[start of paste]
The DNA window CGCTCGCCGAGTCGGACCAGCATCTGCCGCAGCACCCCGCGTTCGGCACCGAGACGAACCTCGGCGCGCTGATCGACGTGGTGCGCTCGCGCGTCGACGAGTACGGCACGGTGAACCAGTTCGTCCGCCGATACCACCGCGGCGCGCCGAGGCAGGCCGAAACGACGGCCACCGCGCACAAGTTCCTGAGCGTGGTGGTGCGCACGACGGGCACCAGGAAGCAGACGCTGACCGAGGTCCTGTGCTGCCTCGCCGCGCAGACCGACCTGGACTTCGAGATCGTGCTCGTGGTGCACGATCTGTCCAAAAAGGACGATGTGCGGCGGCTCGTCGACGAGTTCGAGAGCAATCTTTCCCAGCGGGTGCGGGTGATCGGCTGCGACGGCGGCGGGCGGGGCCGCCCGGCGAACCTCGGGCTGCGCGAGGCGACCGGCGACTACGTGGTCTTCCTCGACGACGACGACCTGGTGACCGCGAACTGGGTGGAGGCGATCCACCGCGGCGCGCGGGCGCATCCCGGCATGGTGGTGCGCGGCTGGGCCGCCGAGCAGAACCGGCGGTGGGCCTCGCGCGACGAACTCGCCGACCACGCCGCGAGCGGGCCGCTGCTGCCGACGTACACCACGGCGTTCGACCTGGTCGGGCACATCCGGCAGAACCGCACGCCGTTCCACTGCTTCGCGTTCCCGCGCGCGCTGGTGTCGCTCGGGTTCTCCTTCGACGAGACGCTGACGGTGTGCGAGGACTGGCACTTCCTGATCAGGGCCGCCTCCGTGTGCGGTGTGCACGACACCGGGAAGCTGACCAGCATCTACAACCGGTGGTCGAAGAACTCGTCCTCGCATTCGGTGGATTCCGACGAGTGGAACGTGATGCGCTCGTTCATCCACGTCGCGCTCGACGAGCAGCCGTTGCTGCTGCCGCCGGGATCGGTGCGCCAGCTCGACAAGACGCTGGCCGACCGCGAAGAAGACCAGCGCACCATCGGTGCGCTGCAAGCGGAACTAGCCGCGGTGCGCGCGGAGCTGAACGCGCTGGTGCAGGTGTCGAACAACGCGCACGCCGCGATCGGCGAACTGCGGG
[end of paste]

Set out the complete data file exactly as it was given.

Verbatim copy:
The DNA window CGCTCGCCGAGTCGGACCAGCATCTGCCGCAGCACCCCGCGTTCGGCACCGAGACGAACCTCGGCGCGCTGATCGACGTGGTGCGCTCGCGCGTCGACGAGTACGGCACGGTGAACCAGTTCGTCCGCCGATACCACCGCGGCGCGCCGAGGCAGGCCGAAACGACGGCCACCGCGCACAAGTTCCTGAGCGTGGTGGTGCGCACGACGGGCACCAGGAAGCAGACGCTGACCGAGGTCCTGTGCTGCCTCGCCGCGCAGACCGACCTGGACTTCGAGATCGTGCTCGTGGTGCACGATCTGTCCAAAAAGGACGATGTGCGGCGGCTCGTCGACGAGTTCGAGAGCAATCTTTCCCAGCGGGTGCGGGTGATCGGCTGCGACGGCGGCGGGCGGGGCCGCCCGGCGAACCTCGGGCTGCGCGAGGCGACCGGCGACTACGTGGTCTTCCTCGACGACGACGACCTGGTGACCGCGAACTGGGTGGAGGCGATCCACCGCGGCGCGCGGGCGCATCCCGGCATGGTGGTGCGCGGCTGGGCCGCCGAGCAGAACCGGCGGTGGGCCTCGCGCGACGAACTCGCCGACCACGCCGCGAGCGGGCCGCTGCTGCCGACGTACACCACGGCGTTCGACCTGGTCGGGCACATCCGGCAGAACCGCACGCCGTTCCACTGCTTCGCGTTCCCGCGCGCGCTGGTGTCGCTCGGGTTCTCCTTCGACGAGACGCTGACGGTGTGCGAGGACTGGCACTTCCTGATCAGGGCCGCCTCCGTGTGCGGTGTGCACGACACCGGGAAGCTGACCAGCATCTACAACCGGTGGTCGAAGAACTCGTCCTCGCATTCGGTGGATTCCGACGAGTGGAACGTGATGCGCTCGTTCATCCACGTCGCGCTCGACGAGCAGCCGTTGCTGCTGCCGCCGGGATCGGTGCGCCAGCTCGACAAGACGCTGGCCGACCGCGAAGAAGACCAGCGCACCATCGGTGCGCTGCAAGCGGAACTAGCCGCGGTGCGCGCGGAGCTGAACGCGCTGGTGCAGGTGTCGAACAACGCGCACGCCGCGATCGGCGAACTGCGGG